The foremost authority on innovation and growth presents a path-breaking book every company needs to transform innovation from a game of chance to one in which they develop products and services customers not only want to buy, but are willing to pay premium prices for.
How do companies know how to grow? How can they create products that they are sure customers want to buy? Can innovation be more than a game of hit and miss? Harvard Business School professor Clayton Christensen has the answer.
A generation ago, Christensen revolutionized business with his groundbreaking theory of disruptive innovation. Now he goes further, offering powerful new insights. After years of research, Christensen has come to one critical conclusion: Our long-held maxim - that understanding the customer is the crux of innovation - is wrong. Customers don't buy products or services; they "hire" them to do a job. Understanding customers does not drive innovation success, he argues. Understanding customer jobs does. The "Jobs to Be Done" approach can be seen in some of the world's most respected companies and fast-growing startups, including Amazon, Intuit, Uber, Airbnb, and Chobani yogurt, to name just a few. But this book is not about celebrating these successes - it's about predicting new ones.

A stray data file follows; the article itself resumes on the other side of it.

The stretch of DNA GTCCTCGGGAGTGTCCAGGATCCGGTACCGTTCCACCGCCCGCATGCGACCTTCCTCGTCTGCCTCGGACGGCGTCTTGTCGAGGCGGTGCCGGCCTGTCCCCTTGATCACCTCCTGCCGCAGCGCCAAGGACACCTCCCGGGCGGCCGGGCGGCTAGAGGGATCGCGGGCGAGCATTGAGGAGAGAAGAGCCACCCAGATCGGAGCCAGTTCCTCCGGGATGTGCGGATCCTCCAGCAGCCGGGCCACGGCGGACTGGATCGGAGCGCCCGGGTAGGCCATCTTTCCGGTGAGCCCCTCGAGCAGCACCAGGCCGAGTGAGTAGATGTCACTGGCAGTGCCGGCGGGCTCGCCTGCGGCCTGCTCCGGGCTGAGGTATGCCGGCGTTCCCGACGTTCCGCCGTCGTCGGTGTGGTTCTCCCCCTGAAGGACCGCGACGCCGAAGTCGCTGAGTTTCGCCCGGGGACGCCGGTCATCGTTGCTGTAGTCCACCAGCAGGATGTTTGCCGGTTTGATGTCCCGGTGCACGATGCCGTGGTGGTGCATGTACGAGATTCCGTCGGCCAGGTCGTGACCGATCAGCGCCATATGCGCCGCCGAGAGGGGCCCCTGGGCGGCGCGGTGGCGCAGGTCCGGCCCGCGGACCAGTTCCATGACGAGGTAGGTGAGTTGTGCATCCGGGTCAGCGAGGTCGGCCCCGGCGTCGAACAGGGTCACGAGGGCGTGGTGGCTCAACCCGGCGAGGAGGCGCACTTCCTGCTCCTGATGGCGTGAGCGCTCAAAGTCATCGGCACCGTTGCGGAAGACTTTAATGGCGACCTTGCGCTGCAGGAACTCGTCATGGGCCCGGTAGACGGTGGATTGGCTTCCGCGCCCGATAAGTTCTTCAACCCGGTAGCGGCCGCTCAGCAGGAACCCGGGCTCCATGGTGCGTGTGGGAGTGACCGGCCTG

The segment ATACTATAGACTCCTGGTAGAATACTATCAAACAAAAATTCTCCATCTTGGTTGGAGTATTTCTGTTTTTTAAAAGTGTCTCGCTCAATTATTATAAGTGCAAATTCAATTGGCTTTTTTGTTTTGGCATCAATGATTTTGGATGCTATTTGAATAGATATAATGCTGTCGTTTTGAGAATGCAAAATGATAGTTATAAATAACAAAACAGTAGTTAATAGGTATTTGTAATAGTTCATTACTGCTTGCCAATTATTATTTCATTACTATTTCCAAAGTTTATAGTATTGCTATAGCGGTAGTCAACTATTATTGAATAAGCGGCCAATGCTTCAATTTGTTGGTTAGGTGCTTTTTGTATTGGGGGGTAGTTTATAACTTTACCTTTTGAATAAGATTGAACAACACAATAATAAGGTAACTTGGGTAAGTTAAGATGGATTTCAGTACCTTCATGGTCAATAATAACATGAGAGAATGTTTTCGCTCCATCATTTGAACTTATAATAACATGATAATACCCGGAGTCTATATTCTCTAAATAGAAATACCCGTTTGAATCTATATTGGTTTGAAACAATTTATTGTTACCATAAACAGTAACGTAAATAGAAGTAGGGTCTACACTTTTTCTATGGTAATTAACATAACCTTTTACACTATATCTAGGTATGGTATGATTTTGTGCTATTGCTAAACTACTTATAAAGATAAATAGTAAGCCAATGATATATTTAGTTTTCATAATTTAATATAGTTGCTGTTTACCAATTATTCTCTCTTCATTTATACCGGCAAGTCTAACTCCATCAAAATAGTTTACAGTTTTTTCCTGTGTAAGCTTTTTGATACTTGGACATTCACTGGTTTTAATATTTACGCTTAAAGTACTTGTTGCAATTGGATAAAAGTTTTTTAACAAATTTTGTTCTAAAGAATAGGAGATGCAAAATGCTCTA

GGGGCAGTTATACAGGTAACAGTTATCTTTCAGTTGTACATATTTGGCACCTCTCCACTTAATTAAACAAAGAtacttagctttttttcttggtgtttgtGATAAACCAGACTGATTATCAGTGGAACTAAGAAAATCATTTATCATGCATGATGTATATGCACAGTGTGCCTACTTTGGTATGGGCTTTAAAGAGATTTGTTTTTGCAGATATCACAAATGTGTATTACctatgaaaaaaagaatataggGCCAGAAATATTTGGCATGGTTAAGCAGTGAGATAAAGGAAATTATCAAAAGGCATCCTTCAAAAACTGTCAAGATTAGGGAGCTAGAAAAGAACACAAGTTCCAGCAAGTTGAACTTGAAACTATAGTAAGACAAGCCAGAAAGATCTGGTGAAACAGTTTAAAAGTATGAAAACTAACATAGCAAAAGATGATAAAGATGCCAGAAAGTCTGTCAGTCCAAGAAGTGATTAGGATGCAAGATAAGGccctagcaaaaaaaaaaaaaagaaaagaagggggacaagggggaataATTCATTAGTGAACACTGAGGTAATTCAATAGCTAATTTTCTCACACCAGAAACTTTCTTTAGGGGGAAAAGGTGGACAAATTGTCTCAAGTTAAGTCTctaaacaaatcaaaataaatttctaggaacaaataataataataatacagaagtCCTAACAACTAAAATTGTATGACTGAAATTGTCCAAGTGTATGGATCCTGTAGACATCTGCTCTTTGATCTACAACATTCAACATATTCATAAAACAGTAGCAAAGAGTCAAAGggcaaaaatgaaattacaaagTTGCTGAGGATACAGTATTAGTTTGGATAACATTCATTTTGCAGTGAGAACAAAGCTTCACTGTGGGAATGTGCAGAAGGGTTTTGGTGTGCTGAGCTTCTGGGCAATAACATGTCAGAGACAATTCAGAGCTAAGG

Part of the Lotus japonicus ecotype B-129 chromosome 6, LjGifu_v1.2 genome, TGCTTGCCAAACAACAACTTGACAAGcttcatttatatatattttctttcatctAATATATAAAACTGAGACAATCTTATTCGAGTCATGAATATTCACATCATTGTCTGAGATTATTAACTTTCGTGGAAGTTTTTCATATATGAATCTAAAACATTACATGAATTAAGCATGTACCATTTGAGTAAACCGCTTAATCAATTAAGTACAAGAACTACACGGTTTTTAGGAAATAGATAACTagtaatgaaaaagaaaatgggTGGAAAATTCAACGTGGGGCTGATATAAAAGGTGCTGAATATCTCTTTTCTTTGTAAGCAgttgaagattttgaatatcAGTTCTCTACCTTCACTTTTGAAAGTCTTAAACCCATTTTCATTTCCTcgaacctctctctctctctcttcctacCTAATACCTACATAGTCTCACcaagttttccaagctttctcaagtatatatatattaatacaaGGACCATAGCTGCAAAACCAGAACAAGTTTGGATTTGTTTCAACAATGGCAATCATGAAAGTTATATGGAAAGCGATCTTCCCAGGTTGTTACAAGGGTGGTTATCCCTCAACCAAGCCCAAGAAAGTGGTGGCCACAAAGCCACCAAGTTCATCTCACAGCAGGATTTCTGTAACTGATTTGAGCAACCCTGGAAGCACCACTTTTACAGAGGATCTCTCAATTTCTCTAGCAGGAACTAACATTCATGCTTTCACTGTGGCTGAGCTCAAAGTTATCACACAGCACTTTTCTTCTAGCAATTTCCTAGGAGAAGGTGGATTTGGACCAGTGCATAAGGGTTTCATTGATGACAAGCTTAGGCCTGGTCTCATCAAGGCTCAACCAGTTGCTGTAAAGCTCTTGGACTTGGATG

Christensen contends that by understanding what causes customers to "hire" a product or service, any business can improve its innovation track record, creating products not only that customers want to hire, but for which they'll pay premium prices to bring them into their lives. Jobs theory offers new hope for growth to companies frustrated by their hit and miss efforts.
This book carefully lays down Christensen's provocative framework, providing a comprehensive explanation of the theory and why it is predictive, how to use it in the real world - and, most importantly, how not to squander the insights it provides.
PLEASE NOTE: When you purchase this title, the accompanying reference material will be available in your Library section along with the audio.
©2016 Clayton M. Christensen, Ridgway Harken Hal (P)2016 HarperCollins Publishers
If by chance you want to improve your Critical thinking about what's arround you, if you are willing to change, to help someone else or starting a business this will be a "best read"...